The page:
WATERVILLE — After more than two months of confusion and uncertainty, two pictures have emerged of former Waterville Senior High School principal Donald J. Reiter, and co-workers, fellow educators and Waterville residents are having trouble reconciling the disparate visions.

Many who worked closely with Reiter said in interviews that he was an outstanding professional who never showed a hint of trouble, and they still respect and support him.

But others’ faith in him has been rattled, if not shattered, as authorities prepare to allege that Reiter has an unseen dark side.

The trusted and celebrated educator, authorities contend, abused his image and authority to have inappropriate relationships with students, asking a senior at Waterville high school to have sex with him and threatening to keep her from graduating if she didn’t.

Last week, Reiter, 44, was fired as principal of Waterville Senior High School and charged by the district attorney with a misdemeanor count of official oppression after school officials and police investigated the allegation that he asked the 18-year-old student for sex. And it’s far from over as Reiter mulls an appeal of his firing even as he faces the pending charge and additional allegations that have surfaced in New Hampshire.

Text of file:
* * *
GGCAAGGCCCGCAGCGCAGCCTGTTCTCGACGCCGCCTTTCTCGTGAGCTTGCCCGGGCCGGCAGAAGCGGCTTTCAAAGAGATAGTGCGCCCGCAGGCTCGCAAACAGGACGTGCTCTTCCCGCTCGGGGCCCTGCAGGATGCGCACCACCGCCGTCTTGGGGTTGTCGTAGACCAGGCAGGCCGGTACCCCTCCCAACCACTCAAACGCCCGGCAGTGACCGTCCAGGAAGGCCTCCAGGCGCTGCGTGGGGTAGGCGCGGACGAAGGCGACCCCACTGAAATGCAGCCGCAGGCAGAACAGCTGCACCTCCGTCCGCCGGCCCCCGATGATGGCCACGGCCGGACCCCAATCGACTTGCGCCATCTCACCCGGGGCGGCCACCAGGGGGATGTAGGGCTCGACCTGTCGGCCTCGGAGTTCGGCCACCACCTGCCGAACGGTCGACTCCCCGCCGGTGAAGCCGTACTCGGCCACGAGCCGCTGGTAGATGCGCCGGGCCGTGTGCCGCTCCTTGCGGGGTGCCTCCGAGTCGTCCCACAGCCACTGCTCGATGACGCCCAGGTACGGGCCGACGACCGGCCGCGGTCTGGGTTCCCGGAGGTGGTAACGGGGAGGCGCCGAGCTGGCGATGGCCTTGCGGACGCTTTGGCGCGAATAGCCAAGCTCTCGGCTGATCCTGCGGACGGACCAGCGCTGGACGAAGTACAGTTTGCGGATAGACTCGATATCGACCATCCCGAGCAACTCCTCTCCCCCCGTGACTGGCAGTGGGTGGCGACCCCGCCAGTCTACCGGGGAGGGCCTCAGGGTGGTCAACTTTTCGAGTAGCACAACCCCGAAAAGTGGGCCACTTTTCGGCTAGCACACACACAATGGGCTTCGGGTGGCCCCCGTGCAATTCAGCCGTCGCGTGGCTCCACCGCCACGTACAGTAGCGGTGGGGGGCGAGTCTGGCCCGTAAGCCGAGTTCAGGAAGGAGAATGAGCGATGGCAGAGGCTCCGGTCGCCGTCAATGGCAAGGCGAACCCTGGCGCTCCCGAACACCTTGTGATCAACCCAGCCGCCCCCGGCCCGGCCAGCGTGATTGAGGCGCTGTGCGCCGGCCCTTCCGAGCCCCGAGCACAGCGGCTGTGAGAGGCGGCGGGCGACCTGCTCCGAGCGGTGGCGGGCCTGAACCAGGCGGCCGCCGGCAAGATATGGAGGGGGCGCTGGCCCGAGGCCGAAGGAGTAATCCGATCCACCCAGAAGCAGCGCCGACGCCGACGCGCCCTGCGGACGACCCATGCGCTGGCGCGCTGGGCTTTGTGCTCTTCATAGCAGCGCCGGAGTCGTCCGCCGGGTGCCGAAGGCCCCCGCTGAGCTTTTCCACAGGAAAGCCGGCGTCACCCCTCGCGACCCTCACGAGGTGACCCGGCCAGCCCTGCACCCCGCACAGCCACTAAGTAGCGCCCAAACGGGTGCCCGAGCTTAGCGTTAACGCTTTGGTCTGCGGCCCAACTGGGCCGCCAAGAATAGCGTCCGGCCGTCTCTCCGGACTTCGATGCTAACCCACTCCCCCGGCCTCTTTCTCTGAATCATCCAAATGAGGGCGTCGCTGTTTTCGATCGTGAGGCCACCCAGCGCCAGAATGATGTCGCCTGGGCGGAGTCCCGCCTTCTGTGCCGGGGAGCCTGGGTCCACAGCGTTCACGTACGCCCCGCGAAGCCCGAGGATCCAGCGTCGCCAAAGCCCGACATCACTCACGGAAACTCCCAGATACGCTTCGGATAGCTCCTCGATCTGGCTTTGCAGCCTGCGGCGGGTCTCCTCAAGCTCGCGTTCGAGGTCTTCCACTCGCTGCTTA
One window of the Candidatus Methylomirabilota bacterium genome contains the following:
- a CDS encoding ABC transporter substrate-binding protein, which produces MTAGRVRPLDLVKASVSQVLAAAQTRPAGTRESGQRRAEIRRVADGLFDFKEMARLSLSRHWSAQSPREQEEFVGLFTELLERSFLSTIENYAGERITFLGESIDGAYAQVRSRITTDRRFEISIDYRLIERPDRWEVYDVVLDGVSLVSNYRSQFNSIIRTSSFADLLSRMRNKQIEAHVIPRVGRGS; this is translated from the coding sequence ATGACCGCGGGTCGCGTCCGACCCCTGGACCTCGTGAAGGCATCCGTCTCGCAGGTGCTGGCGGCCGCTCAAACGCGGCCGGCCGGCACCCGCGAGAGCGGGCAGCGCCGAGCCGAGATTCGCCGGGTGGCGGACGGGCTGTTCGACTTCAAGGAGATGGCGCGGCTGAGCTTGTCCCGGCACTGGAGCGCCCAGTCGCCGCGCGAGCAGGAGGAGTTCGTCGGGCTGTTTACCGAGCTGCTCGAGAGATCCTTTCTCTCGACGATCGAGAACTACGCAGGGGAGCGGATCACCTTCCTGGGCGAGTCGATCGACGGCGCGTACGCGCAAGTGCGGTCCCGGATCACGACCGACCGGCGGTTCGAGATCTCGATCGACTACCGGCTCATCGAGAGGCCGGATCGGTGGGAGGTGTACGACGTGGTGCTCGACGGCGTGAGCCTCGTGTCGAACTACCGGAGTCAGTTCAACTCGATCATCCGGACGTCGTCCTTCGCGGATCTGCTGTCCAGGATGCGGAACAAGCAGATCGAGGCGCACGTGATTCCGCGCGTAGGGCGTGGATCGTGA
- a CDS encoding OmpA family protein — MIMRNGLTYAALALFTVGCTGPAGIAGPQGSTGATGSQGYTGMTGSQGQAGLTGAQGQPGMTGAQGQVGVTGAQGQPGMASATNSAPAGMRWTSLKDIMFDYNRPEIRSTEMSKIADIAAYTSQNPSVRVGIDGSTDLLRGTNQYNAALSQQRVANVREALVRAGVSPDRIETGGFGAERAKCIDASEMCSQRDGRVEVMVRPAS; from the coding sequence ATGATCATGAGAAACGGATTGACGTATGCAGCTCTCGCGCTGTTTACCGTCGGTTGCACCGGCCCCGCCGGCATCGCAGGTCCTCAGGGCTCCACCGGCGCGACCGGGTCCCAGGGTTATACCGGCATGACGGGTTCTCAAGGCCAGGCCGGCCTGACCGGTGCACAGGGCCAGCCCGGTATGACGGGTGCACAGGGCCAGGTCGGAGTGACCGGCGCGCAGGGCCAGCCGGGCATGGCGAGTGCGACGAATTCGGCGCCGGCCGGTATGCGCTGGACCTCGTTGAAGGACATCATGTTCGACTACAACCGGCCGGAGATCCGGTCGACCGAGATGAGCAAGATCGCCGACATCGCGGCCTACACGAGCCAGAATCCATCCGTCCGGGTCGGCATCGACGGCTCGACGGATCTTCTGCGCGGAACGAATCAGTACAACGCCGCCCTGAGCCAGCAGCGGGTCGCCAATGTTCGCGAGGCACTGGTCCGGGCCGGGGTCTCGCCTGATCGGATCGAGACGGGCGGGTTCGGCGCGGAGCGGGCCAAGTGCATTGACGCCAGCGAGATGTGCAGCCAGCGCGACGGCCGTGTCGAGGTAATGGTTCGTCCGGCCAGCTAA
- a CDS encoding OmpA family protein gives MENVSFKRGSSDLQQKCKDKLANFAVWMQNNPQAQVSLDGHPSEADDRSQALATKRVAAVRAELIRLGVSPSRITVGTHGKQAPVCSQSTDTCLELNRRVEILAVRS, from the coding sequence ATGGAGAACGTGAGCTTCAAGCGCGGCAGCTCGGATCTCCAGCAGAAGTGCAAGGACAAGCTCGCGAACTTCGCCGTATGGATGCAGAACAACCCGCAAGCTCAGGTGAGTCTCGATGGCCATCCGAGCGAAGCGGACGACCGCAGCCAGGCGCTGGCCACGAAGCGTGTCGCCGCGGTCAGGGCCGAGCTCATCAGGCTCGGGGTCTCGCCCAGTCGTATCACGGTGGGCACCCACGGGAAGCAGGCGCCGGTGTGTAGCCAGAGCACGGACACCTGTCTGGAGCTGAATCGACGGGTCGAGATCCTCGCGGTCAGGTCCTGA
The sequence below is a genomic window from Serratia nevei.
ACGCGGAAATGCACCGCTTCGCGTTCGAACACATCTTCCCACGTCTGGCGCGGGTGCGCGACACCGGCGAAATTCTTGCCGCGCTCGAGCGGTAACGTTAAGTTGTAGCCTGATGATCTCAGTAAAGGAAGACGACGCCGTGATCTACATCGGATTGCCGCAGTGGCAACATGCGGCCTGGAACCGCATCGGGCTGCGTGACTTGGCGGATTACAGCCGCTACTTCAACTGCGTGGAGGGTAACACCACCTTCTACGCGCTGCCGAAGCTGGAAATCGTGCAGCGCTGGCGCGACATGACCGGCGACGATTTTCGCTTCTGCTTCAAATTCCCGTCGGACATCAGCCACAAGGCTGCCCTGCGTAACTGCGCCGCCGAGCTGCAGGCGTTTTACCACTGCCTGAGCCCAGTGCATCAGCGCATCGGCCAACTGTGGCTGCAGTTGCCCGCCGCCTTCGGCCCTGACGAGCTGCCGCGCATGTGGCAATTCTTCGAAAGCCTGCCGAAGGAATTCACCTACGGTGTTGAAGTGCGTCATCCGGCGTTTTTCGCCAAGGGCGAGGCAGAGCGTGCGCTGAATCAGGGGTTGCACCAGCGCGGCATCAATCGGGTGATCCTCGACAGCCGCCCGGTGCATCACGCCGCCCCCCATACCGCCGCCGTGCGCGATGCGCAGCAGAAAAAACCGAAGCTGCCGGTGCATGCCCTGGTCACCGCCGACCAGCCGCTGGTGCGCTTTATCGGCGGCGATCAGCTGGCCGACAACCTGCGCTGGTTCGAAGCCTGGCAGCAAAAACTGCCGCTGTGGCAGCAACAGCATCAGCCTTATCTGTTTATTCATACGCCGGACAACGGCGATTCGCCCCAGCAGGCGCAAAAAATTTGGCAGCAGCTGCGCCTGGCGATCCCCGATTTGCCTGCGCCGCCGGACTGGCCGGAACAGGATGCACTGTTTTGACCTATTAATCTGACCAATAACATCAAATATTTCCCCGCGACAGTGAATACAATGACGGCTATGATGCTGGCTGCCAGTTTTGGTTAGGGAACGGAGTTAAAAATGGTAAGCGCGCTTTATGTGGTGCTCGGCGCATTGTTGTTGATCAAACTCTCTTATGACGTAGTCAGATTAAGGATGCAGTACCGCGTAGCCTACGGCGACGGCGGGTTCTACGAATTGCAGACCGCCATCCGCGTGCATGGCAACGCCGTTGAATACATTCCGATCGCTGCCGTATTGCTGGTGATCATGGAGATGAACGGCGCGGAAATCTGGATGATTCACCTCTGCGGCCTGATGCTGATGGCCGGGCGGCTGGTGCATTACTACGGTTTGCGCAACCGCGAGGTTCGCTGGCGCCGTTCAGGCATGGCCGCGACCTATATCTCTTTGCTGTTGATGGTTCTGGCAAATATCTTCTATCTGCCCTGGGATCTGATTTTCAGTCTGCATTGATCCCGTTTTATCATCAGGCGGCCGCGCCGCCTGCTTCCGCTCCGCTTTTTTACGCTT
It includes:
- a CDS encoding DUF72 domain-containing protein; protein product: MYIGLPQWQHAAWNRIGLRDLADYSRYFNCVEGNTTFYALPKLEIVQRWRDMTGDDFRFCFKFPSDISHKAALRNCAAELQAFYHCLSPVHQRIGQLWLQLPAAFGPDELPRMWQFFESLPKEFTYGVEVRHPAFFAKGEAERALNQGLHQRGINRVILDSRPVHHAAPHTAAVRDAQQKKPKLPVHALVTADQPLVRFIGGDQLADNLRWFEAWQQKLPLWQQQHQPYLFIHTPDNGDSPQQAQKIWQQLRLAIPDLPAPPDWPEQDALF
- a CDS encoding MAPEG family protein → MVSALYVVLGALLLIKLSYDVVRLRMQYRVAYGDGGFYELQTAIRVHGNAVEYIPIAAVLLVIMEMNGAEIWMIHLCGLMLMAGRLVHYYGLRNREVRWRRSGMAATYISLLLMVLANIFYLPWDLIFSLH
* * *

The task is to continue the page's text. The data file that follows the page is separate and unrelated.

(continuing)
The allegations against Reiter surprise Richard Abramson, who was superintendent at Readfield-based Regional School Unit 38 when Reiter served as board chairman.

“Nothing would have led me to believe something like that was going on, nothing in my work with Don would have led me to suspect or draw that conclusion,” Abramson said.